2016 May Be Your Year For A New Career
February 16, 2016
Amy Kay Watson
Topicscareer development, Career Planning
“Is it just too sad to be over 40 and still figuring out what you want to be when you grow up?” This question came from a woman in a job-seekers coaching group I co-lead.
“Who do you want to be?” is a question we ask of young people until they’re about 23, when we suddenly stop and assume this decision has been made. It’s in the past. Whoever you are, that’s it. You have decided. But this doesn’t reflect the reality. Usually we choose our jobs or professional roles as we listen to other voices:
"I need to pay the bills."
"I have a family to feed."
"This is the only kind of job I can get here, now."
"I have to be practical."
And of course:
“You aren’t supposed to have fun. That’s why they call it work.”
What if 2016 is your year for a new career? What if this is your chance to bring what you do into alignment with your true self? To stop pretending and be both authentic and fantastic?
New Career Skills
Fearless exploring is the most important new-career skill you can have. You'll need clarity on:
- Who you are
- What you can do and what you know
- How to tell (or shape) your story
Clarity on these three elements (saving the last for last) is where my clients find they need the most support in order to leverage their experience and knowledge into a new career.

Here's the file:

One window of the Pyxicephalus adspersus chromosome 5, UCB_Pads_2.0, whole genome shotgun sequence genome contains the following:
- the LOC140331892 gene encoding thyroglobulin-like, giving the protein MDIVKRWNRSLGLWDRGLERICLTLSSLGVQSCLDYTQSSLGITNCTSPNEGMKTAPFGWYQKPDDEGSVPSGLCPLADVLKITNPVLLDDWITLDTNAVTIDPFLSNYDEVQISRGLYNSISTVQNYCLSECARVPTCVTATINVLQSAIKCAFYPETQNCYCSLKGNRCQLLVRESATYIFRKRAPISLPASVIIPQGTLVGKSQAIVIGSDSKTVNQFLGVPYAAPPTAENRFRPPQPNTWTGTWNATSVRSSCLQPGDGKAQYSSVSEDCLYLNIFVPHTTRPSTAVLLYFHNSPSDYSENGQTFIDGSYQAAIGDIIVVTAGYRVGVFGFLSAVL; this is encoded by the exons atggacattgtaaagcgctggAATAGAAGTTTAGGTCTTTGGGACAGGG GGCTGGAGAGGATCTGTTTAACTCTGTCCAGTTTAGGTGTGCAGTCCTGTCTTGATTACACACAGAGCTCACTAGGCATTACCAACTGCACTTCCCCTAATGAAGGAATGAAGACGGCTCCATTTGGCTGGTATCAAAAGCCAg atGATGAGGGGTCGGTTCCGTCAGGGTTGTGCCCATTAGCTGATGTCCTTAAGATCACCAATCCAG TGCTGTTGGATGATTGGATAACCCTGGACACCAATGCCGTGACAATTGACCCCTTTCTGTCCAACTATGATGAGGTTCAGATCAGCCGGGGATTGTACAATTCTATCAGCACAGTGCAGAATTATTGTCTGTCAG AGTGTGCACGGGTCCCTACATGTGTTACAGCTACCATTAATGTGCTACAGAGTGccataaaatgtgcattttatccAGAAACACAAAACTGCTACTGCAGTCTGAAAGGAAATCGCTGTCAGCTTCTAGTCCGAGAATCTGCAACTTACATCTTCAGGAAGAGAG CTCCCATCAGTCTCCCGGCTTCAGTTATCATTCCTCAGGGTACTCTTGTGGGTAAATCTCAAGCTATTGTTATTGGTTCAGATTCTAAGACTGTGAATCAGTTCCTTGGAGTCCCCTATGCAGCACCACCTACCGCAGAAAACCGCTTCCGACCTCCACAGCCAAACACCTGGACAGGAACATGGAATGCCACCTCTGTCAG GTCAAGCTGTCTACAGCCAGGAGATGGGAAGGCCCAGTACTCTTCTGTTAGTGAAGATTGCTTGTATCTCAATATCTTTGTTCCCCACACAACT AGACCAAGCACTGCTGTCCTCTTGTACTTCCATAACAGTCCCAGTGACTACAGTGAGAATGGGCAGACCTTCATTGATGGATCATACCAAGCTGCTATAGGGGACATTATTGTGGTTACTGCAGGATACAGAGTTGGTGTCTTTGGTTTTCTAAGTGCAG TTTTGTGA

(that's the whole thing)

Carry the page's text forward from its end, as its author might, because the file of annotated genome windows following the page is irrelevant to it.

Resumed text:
Do you know who you are? This can be more complicated than it looks.
If you are considering leaving a current position, you might be dissatisfied with the fit between you and your job. Fit with your job is important. You have a basic human need to use your strengths every day. If you aren’t developing your strengths, that makes the work hard or frustrating, which is something you have to tolerate daily.
- How often do you get to use your strengths?
- Have you developed all the mastery you can develop?
- Is it still a challenge for you?
When you are looking ahead at starting a new career, you will need to answers to these questions:
- How do you come across to people?
- What are your strengths? What is harder for you?
- What business problems/challenges do you need to solve?
- What’s your value in the marketplace?